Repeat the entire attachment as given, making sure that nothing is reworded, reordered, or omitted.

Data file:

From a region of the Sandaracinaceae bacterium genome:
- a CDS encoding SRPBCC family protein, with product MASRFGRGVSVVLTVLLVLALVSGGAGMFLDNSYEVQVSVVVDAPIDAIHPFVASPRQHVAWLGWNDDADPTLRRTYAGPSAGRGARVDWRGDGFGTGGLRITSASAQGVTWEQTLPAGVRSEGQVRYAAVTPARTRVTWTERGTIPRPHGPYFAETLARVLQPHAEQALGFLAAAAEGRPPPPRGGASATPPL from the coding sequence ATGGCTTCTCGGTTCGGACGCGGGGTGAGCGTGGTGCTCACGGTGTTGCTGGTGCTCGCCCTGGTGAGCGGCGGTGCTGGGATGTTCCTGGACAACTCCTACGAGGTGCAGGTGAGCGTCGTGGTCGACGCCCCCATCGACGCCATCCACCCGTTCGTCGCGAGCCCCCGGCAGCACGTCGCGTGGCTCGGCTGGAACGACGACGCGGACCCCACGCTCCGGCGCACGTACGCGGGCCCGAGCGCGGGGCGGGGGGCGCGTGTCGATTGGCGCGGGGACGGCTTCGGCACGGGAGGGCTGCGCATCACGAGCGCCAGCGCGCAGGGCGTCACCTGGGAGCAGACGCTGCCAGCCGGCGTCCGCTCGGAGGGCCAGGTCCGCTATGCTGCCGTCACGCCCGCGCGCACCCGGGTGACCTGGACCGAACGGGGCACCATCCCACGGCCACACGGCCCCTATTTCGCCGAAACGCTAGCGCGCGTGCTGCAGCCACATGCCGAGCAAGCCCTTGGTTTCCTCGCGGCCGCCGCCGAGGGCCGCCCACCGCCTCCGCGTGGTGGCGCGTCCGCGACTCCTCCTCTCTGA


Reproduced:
From a region of the Sandaracinaceae bacterium genome:
- a CDS encoding SRPBCC family protein, with product MASRFGRGVSVVLTVLLVLALVSGGAGMFLDNSYEVQVSVVVDAPIDAIHPFVASPRQHVAWLGWNDDADPTLRRTYAGPSAGRGARVDWRGDGFGTGGLRITSASAQGVTWEQTLPAGVRSEGQVRYAAVTPARTRVTWTERGTIPRPHGPYFAETLARVLQPHAEQALGFLAAAAEGRPPPPRGGASATPPL from the coding sequence ATGGCTTCTCGGTTCGGACGCGGGGTGAGCGTGGTGCTCACGGTGTTGCTGGTGCTCGCCCTGGTGAGCGGCGGTGCTGGGATGTTCCTGGACAACTCCTACGAGGTGCAGGTGAGCGTCGTGGTCGACGCCCCCATCGACGCCATCCACCCGTTCGTCGCGAGCCCCCGGCAGCACGTCGCGTGGCTCGGCTGGAACGACGACGCGGACCCCACGCTCCGGCGCACGTACGCGGGCCCGAGCGCGGGGCGGGGGGCGCGTGTCGATTGGCGCGGGGACGGCTTCGGCACGGGAGGGCTGCGCATCACGAGCGCCAGCGCGCAGGGCGTCACCTGGGAGCAGACGCTGCCAGCCGGCGTCCGCTCGGAGGGCCAGGTCCGCTATGCTGCCGTCACGCCCGCGCGCACCCGGGTGACCTGGACCGAACGGGGCACCATCCCACGGCCACACGGCCCCTATTTCGCCGAAACGCTAGCGCGCGTGCTGCAGCCACATGCCGAGCAAGCCCTTGGTTTCCTCGCGGCCGCCGCCGAGGGCCGCCCACCGCCTCCGCGTGGTGGCGCGTCCGCGACTCCTCCTCTCTGA